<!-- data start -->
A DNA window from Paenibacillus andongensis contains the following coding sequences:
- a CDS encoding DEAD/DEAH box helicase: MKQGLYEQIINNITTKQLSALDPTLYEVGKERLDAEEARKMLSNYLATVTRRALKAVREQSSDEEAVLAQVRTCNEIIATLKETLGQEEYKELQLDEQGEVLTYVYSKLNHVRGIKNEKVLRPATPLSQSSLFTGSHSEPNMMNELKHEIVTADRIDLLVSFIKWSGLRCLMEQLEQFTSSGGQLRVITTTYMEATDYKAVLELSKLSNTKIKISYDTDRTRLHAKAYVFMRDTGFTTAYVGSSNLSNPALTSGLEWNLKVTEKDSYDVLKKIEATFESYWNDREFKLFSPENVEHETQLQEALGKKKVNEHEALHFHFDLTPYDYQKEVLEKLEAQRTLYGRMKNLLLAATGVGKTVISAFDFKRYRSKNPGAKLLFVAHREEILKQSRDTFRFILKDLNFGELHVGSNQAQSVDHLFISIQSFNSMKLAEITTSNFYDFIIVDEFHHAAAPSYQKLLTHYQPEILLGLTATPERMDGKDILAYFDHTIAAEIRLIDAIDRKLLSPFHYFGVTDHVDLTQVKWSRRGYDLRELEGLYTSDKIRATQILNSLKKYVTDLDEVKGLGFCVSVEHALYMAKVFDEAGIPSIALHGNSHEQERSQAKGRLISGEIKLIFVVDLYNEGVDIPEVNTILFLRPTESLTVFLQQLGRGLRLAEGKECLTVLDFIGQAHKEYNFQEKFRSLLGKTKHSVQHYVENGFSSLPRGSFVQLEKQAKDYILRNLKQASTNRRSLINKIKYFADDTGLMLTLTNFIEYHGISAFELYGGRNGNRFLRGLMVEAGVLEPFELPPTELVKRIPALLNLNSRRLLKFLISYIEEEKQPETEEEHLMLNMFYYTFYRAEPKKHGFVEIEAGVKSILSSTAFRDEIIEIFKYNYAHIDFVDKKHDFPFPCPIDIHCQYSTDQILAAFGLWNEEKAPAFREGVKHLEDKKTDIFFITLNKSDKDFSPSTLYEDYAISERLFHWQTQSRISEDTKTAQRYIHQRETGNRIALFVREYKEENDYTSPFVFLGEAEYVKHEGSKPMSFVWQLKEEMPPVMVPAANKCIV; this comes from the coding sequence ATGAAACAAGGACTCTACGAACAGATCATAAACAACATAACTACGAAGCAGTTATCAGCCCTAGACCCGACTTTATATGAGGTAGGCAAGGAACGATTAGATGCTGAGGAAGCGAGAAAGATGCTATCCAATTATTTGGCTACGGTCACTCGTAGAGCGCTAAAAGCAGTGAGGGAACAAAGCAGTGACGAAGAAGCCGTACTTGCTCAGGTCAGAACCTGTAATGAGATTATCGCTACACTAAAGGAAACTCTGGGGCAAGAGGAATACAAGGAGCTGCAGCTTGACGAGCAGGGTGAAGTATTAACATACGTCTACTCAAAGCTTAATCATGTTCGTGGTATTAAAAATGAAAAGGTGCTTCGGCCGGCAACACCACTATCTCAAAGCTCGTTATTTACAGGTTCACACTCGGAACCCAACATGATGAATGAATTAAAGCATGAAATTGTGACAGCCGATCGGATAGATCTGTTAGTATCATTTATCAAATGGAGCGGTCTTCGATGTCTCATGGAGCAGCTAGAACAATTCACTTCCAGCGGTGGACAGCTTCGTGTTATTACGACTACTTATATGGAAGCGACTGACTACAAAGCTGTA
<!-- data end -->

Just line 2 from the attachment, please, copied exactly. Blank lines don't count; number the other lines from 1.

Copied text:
- a CDS encoding DEAD/DEAH box helicase: MKQGLYEQIINNITTKQLSALDPTLYEVGKERLDAEEARKMLSNYLATVTRRALKAVREQSSDEEAVLAQVRTCNEIIATLKETLGQEEYKELQLDEQGEVLTYVYSKLNHVRGIKNEKVLRPATPLSQSSLFTGSHSEPNMMNELKHEIVTADRIDLLVSFIKWSGLRCLMEQLEQFTSSGGQLRVITTTYMEATDYKAVLELSKLSNTKIKISYDTDRTRLHAKAYVFMRDTGFTTAYVGSSNLSNPALTSGLEWNLKVTEKDSYDVLKKIEATFESYWNDREFKLFSPENVEHETQLQEALGKKKVNEHEALHFHFDLTPYDYQKEVLEKLEAQRTLYGRMKNLLLAATGVGKTVISAFDFKRYRSKNPGAKLLFVAHREEILKQSRDTFRFILKDLNFGELHVGSNQAQSVDHLFISIQSFNSMKLAEITTSNFYDFIIVDEFHHAAAPSYQKLLTHYQPEILLGLTATPERMDGKDILAYFDHTIAAEIRLIDAIDRKLLSPFHYFGVTDHVDLTQVKWSRRGYDLRELEGLYTSDKIRATQILNSLKKYVTDLDEVKGLGFCVSVEHALYMAKVFDEAGIPSIALHGNSHEQERSQAKGRLISGEIKLIFVVDLYNEGVDIPEVNTILFLRPTESLTVFLQQLGRGLRLAEGKECLTVLDFIGQAHKEYNFQEKFRSLLGKTKHSVQHYVENGFSSLPRGSFVQLEKQAKDYILRNLKQASTNRRSLINKIKYFADDTGLMLTLTNFIEYHGISAFELYGGRNGNRFLRGLMVEAGVLEPFELPPTELVKRIPALLNLNSRRLLKFLISYIEEEKQPETEEEHLMLNMFYYTFYRAEPKKHGFVEIEAGVKSILSSTAFRDEIIEIFKYNYAHIDFVDKKHDFPFPCPIDIHCQYSTDQILAAFGLWNEEKAPAFREGVKHLEDKKTDIFFITLNKSDKDFSPSTLYEDYAISERLFHWQTQSRISEDTKTAQRYIHQRETGNRIALFVREYKEENDYTSPFVFLGEAEYVKHEGSKPMSFVWQLKEEMPPVMVPAANKCIV; this comes from the coding sequence ATGAAACAAGGACTCTACGAACAGATCATAAACAACATAACTACGAAGCAGTTATCAGCCCTAGACCCGACTTTATATGAGGTAGGCAAGGAACGATTAGATGCTGAGGAAGCGAGAAAGATGCTATCCAATTATTTGGCTACGGTCACTCGTAGAGCGCTAAAAGCAGTGAGGGAACAAAGCAGTGACGAAGAAGCCGTACTTGCTCAGGTCAGAACCTGTAATGAGATTATCGCTACACTAAAGGAAACTCTGGGGCAAGAGGAATACAAGGAGCTGCAGCTTGACGAGCAGGGTGAAGTATTAACATACGTCTACTCAAAGCTTAATCATGTTCGTGGTATTAAAAATGAAAAGGTGCTTCGGCCGGCAACACCACTATCTCAAAGCTCGTTATTTACAGGTTCACACTCGGAACCCAACATGATGAATGAATTAAAGCATGAAATTGTGACAGCCGATCGGATAGATCTGTTAGTATCATTTATCAAATGGAGCGGTCTTCGATGTCTCATGGAGCAGCTAGAACAATTCACTTCCAGCGGTGGACAGCTTCGTGTTATTACGACTACTTATATGGAAGCGACTGACTACAAAGCTGTA